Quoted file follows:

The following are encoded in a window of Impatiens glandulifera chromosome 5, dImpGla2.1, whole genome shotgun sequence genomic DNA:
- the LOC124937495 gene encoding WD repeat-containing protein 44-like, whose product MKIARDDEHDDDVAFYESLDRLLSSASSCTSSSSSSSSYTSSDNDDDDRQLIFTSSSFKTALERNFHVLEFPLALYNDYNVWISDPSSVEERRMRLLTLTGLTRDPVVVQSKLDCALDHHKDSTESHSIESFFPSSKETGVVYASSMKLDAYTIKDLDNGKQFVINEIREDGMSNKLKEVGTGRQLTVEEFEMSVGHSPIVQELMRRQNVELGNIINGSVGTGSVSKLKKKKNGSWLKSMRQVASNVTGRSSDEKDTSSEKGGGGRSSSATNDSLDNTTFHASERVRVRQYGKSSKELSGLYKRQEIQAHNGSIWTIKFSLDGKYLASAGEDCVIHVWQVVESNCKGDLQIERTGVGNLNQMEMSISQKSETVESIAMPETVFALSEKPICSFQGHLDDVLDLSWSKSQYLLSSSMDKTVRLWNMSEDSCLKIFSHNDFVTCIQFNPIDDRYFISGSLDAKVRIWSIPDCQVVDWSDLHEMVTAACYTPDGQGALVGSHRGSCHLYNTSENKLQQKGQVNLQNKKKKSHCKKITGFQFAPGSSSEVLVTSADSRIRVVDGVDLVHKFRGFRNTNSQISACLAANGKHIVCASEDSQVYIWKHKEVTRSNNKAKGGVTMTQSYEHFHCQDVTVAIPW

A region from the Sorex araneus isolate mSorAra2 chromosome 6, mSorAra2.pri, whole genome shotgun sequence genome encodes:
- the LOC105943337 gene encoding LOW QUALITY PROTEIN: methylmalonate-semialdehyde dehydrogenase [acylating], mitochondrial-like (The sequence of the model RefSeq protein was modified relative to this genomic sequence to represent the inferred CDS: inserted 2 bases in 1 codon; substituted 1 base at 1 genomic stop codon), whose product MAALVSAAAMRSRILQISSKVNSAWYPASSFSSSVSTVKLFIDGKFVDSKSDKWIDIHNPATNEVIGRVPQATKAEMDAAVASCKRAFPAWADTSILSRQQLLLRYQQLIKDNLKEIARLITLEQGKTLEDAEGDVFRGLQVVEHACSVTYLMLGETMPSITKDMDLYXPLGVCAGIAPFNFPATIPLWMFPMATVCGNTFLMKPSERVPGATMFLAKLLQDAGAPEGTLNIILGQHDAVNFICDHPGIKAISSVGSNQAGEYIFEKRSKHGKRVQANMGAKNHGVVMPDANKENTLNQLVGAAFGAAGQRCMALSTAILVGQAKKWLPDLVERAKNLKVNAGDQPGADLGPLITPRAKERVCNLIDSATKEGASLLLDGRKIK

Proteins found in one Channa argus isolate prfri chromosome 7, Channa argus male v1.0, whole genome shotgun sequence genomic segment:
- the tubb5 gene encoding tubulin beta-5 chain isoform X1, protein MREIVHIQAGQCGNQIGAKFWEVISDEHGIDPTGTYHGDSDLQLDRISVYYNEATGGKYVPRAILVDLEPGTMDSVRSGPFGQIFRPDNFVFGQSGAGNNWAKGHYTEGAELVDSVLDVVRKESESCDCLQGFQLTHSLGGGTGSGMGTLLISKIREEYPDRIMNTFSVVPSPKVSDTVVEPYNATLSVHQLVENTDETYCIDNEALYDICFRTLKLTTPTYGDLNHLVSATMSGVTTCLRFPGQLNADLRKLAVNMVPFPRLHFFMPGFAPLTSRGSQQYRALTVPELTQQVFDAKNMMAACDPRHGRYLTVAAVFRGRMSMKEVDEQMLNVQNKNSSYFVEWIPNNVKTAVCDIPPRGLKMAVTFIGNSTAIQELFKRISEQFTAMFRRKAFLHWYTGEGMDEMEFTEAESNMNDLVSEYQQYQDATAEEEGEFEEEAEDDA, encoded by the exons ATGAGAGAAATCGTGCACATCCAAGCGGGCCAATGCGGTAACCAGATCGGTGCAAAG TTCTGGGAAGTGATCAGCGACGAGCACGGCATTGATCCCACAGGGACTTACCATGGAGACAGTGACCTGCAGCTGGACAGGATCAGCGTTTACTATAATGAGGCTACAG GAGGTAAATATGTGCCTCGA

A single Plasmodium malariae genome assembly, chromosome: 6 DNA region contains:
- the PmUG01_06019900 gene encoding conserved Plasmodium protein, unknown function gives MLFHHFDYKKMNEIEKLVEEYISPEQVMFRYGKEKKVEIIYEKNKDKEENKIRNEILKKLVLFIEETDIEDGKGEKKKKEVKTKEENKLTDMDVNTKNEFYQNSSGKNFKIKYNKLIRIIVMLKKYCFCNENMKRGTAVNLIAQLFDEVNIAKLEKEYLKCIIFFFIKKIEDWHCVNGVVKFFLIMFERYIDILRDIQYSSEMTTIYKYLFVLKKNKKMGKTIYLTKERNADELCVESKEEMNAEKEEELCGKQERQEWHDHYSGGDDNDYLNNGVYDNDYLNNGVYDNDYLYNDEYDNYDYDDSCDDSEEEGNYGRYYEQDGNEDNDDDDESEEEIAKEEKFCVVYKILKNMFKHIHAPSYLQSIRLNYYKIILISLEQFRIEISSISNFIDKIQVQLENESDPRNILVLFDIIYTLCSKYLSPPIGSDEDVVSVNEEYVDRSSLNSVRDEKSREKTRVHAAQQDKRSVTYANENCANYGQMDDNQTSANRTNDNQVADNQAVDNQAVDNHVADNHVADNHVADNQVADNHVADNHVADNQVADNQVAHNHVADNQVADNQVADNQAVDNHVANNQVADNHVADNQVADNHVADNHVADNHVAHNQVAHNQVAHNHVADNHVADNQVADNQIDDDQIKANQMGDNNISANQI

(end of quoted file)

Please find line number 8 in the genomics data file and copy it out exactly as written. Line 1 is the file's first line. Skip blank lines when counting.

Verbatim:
- the PmUG01_06019900 gene encoding conserved Plasmodium protein, unknown function gives MLFHHFDYKKMNEIEKLVEEYISPEQVMFRYGKEKKVEIIYEKNKDKEENKIRNEILKKLVLFIEETDIEDGKGEKKKKEVKTKEENKLTDMDVNTKNEFYQNSSGKNFKIKYNKLIRIIVMLKKYCFCNENMKRGTAVNLIAQLFDEVNIAKLEKEYLKCIIFFFIKKIEDWHCVNGVVKFFLIMFERYIDILRDIQYSSEMTTIYKYLFVLKKNKKMGKTIYLTKERNADELCVESKEEMNAEKEEELCGKQERQEWHDHYSGGDDNDYLNNGVYDNDYLNNGVYDNDYLYNDEYDNYDYDDSCDDSEEEGNYGRYYEQDGNEDNDDDDESEEEIAKEEKFCVVYKILKNMFKHIHAPSYLQSIRLNYYKIILISLEQFRIEISSISNFIDKIQVQLENESDPRNILVLFDIIYTLCSKYLSPPIGSDEDVVSVNEEYVDRSSLNSVRDEKSREKTRVHAAQQDKRSVTYANENCANYGQMDDNQTSANRTNDNQVADNQAVDNQAVDNHVADNHVADNHVADNQVADNHVADNHVADNQVADNQVAHNHVADNQVADNQVADNQAVDNHVANNQVADNHVADNQVADNHVADNHVADNHVAHNQVAHNQVAHNHVADNHVADNQVADNQIDDDQIKANQMGDNNISANQI